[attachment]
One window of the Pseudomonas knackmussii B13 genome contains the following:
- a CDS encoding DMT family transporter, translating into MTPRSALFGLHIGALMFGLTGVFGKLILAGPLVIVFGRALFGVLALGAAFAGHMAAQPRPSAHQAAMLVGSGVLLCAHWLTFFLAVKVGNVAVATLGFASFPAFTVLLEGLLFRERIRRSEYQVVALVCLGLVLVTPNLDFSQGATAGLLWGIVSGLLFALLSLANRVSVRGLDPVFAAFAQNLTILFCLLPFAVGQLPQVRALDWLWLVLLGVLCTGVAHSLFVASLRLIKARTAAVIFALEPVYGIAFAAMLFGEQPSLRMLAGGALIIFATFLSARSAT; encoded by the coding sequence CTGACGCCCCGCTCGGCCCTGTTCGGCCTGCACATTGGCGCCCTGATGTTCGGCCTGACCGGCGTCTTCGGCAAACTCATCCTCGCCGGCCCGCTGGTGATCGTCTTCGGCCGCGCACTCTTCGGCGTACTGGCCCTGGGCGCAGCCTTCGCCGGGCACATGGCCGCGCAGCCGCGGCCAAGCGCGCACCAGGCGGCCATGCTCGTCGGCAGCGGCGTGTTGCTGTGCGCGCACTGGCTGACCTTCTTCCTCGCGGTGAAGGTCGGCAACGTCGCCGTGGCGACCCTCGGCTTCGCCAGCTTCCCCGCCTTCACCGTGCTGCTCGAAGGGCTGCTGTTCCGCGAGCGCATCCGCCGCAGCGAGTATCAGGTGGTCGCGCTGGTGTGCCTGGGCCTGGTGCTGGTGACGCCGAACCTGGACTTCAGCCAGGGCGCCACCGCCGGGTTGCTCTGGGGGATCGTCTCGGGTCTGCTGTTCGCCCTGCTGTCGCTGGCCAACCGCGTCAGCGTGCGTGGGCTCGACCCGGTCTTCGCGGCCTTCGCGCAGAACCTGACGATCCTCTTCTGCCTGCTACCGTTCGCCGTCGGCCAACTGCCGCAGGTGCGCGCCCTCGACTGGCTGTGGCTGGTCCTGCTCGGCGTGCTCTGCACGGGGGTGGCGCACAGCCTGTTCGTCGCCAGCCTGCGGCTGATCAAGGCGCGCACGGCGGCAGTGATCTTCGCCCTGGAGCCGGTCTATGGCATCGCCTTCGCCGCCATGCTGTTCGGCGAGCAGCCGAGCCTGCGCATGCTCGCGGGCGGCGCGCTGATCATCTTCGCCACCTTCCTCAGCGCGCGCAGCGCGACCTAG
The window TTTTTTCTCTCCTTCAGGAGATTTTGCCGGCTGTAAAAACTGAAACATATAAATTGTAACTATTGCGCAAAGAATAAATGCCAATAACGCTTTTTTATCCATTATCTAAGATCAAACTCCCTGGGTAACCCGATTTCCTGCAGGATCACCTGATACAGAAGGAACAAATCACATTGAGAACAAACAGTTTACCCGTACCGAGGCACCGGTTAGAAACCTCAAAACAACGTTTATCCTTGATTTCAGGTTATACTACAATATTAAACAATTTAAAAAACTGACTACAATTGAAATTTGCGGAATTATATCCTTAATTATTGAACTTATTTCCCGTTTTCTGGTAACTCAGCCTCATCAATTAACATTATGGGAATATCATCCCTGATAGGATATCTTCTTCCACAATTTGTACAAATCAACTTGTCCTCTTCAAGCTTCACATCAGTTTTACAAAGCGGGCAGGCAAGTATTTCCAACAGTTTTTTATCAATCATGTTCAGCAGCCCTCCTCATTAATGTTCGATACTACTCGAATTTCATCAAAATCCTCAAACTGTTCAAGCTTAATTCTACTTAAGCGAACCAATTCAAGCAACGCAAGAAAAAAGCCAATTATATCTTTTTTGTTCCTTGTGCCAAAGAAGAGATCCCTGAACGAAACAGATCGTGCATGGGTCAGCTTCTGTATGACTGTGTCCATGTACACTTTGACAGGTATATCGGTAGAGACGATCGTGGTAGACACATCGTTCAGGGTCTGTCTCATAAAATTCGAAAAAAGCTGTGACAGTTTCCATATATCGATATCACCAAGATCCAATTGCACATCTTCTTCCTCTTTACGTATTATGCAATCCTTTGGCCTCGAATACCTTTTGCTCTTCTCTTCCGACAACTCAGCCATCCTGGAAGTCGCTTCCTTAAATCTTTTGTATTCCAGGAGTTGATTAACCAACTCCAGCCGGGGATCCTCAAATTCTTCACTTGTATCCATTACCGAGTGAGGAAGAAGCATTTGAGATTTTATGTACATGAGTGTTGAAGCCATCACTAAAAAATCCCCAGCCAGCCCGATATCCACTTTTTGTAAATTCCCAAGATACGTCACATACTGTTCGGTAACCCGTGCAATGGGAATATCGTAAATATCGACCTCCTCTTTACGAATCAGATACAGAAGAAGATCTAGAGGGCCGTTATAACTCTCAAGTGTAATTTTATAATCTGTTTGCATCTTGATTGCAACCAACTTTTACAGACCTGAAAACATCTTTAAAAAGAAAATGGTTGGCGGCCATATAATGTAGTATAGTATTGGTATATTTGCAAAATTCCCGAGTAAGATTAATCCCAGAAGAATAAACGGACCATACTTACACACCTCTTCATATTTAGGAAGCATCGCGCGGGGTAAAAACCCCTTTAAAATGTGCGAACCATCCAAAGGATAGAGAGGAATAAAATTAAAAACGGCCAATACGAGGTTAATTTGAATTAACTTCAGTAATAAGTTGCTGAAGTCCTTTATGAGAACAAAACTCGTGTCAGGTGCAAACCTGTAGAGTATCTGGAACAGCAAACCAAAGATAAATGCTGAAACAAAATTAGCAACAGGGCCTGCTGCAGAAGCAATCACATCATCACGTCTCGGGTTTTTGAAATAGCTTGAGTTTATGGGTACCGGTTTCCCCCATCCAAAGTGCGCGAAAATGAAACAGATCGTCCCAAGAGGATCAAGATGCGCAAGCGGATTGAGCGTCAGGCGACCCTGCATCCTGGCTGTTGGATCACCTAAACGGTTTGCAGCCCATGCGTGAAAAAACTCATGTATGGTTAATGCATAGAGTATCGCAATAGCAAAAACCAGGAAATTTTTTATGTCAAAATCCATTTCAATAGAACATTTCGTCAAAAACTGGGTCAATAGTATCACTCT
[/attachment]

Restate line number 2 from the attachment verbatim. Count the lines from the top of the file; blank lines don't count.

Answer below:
- a CDS encoding DMT family transporter, translating into MTPRSALFGLHIGALMFGLTGVFGKLILAGPLVIVFGRALFGVLALGAAFAGHMAAQPRPSAHQAAMLVGSGVLLCAHWLTFFLAVKVGNVAVATLGFASFPAFTVLLEGLLFRERIRRSEYQVVALVCLGLVLVTPNLDFSQGATAGLLWGIVSGLLFALLSLANRVSVRGLDPVFAAFAQNLTILFCLLPFAVGQLPQVRALDWLWLVLLGVLCTGVAHSLFVASLRLIKARTAAVIFALEPVYGIAFAAMLFGEQPSLRMLAGGALIIFATFLSARSAT; encoded by the coding sequence CTGACGCCCCGCTCGGCCCTGTTCGGCCTGCACATTGGCGCCCTGATGTTCGGCCTGACCGGCGTCTTCGGCAAACTCATCCTCGCCGGCCCGCTGGTGATCGTCTTCGGCCGCGCACTCTTCGGCGTACTGGCCCTGGGCGCAGCCTTCGCCGGGCACATGGCCGCGCAGCCGCGGCCAAGCGCGCACCAGGCGGCCATGCTCGTCGGCAGCGGCGTGTTGCTGTGCGCGCACTGGCTGACCTTCTTCCTCGCGGTGAAGGTCGGCAACGTCGCCGTGGCGACCCTCGGCTTCGCCAGCTTCCCCGCCTTCACCGTGCTGCTCGAAGGGCTGCTGTTCCGCGAGCGCATCCGCCGCAGCGAGTATCAGGTGGTCGCGCTGGTGTGCCTGGGCCTGGTGCTGGTGACGCCGAACCTGGACTTCAGCCAGGGCGCCACCGCCGGGTTGCTCTGGGGGATCGTCTCGGGTCTGCTGTTCGCCCTGCTGTCGCTGGCCAACCGCGTCAGCGTGCGTGGGCTCGACCCGGTCTTCGCGGCCTTCGCGCAGAACCTGACGATCCTCTTCTGCCTGCTACCGTTCGCCGTCGGCCAACTGCCGCAGGTGCGCGCCCTCGACTGGCTGTGGCTGGTCCTGCTCGGCGTGCTCTGCACGGGGGTGGCGCACAGCCTGTTCGTCGCCAGCCTGCGGCTGATCAAGGCGCGCACGGCGGCAGTGATCTTCGCCCTGGAGCCGGTCTATGGCATCGCCTTCGCCGCCATGCTGTTCGGCGAGCAGCCGAGCCTGCGCATGCTCGCGGGCGGCGCGCTGATCATCTTCGCCACCTTCCTCAGCGCGCGCAGCGCGACCTAG